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Stability and Balance

Stability and Balance
Objectives: • Define the concepts of stability and balance • Define center of mass, center of pressure, base of support • Understand requirements for static & dynamic balance • Understand the 5 factors that influence stability

Equilibrium • an object is at rest and will remain at rest Stability • ability to resist a disruption of equilibrium • ability of a body to return to its original state if disturbed • more stable = able to resist a larger force Balance • the ability to control equilibrium

Center of Mass
• Geometric point about which every particle of a body's mass is equally distributed • The “average” location of the mass of a body x com =

Center of Pressure
• Reaction forces between the body and support surface are distributed over the entire contact area • The force can be summed into a single net force acting at a single point: the center of pressure • Center of pressure = point about which the ground reaction force is balanced
Center of Pressure mbody

Σ x i mi Σ mi

x head

mhead

• Segment mass and center of mass locations available in anthropometric tables

x arm x torso x forearm x thigh x leg x foot

marm mtorso mthigh mleg mfoot mforearm

xcom

Fground Fground

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Computing Center of Pressure
• Center of pressure is the point about which the net torque created by the ground reaction forces is zero • Example:
Center of Pressure

Base of Support
• Base of support: area enclosed by all the points at which the body contacts a supporting surface • A person can move the center of pressure to any point within the base of support, but cannot move it outside the base of support
toe

F1 = 100 N

5 cm

10 cm 15 cm

F2 = 50 N
heel

ΣT = (0.1 m)(50 N) – (0.05 m)(100 N) = 0

during left foot stance

during bipedal stance

up on toes of one foot

feet and hand on support surface(s)

Static Balance
• To remain in equilibrium, the center of pressure must be directly below the body center of mass • Thus, to remain in equilibrium, the body center of mass must be within the boundaries of the base of support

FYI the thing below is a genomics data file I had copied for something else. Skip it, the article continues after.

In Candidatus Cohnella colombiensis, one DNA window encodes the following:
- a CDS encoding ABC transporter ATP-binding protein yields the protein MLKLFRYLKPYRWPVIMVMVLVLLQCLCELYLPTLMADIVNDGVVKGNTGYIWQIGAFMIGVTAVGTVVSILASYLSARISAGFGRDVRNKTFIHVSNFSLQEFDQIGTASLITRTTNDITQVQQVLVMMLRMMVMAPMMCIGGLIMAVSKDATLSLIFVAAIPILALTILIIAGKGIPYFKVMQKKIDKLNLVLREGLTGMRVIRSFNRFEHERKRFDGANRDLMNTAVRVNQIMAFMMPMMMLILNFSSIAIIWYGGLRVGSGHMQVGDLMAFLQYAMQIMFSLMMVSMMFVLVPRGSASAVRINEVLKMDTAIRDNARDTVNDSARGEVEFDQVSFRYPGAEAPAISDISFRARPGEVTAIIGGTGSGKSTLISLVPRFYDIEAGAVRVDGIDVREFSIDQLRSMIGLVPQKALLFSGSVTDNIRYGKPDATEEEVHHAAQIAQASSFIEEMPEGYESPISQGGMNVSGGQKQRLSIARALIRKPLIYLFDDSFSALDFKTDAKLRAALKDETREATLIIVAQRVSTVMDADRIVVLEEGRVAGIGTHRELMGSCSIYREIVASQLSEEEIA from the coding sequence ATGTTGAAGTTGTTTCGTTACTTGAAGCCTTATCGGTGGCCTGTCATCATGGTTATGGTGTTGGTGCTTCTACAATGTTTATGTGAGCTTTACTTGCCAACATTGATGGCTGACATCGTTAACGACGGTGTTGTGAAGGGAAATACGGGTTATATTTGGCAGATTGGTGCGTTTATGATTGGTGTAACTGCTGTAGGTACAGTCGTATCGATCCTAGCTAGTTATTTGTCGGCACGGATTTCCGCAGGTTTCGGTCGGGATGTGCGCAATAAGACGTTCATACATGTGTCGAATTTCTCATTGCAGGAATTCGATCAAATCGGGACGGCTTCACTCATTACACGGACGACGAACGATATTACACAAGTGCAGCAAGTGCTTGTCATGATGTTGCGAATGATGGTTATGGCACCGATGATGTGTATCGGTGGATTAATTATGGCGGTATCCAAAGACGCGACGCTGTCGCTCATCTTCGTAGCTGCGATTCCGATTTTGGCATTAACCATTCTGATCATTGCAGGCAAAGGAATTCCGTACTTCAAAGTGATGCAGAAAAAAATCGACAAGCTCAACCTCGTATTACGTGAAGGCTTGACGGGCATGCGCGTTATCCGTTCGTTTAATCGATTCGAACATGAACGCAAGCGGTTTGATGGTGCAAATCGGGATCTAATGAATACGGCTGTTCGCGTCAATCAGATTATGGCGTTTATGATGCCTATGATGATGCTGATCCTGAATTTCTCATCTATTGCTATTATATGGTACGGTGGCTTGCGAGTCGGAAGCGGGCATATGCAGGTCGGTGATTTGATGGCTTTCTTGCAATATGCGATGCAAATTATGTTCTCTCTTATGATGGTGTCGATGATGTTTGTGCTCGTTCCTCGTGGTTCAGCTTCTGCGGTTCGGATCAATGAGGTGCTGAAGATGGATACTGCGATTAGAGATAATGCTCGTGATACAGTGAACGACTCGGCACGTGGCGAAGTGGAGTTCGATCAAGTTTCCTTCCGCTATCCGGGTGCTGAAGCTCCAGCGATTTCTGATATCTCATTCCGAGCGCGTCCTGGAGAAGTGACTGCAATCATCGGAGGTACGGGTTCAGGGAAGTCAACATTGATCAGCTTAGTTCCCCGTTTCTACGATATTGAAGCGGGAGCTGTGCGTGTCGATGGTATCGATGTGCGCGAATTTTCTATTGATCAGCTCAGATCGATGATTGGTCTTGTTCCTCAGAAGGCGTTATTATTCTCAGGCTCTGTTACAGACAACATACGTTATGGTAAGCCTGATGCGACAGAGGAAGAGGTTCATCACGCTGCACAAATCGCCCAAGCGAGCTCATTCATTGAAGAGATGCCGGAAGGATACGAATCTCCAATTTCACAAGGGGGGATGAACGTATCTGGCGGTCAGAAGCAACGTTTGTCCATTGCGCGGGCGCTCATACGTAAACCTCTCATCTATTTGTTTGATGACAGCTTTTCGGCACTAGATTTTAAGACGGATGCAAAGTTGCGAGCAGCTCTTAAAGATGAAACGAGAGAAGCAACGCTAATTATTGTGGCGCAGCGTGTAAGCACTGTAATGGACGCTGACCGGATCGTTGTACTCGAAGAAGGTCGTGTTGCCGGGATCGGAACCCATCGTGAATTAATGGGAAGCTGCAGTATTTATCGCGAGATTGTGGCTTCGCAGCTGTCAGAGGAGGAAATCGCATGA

Backward Balance Loss Region Forward Balance Loss Region
Line of Gravity Base of support

Dynamic Balance
• When center of mass is moving forward, must apply posteriordirected force and torque to arrest anterior motion and rotation before a loss of balance • If moving forward faster → greater decel. impulse needed → greater displacement during decel. → COM must start off more posterior • Greater horizontal distance from a boundary of the base of support → less likely to lose balance in that direction

ω v

W

W

Fgrf

Fgrf

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Factors Increasing Stability
1. Greater mass and moment of inertia Requires a larger force or torque to accelerate 2. Increased surface friction Friction forces used to prevent or stop horizontal motion Increased friction → Greater ability to resist / stop horizontal motion m Ffriction ≤ µ N W x N=W Fapplied ax = Fapplied - Ffriction m

Factors Increasing Stability
3. Increased base of support Greater base of → Center of mass can travel support in a farther before crossing the given direction boundary 4. Increased horizontal distance between center of mass and base of support boundary Center of mass must travel farther before a balance loss; provides more time for deceleration
dist. for balance loss left dist. for balance loss backward dist. for balance loss right dist. for balance loss forward

Factors Increasing Stability
5. Lower center of mass height Less destabilizing torque produced by a given angular displacement → less opposing torque needed to W restore balance

Dynamic Stability
• Many dynamic movements, including walking and running, are unstable • Walking and running essentially consist of a series of interrupted falls • Difficult to quantify stability during such tasks
Path of Center of Pressure

W

T = d⊥ W d⊥
Path of Center of Mass

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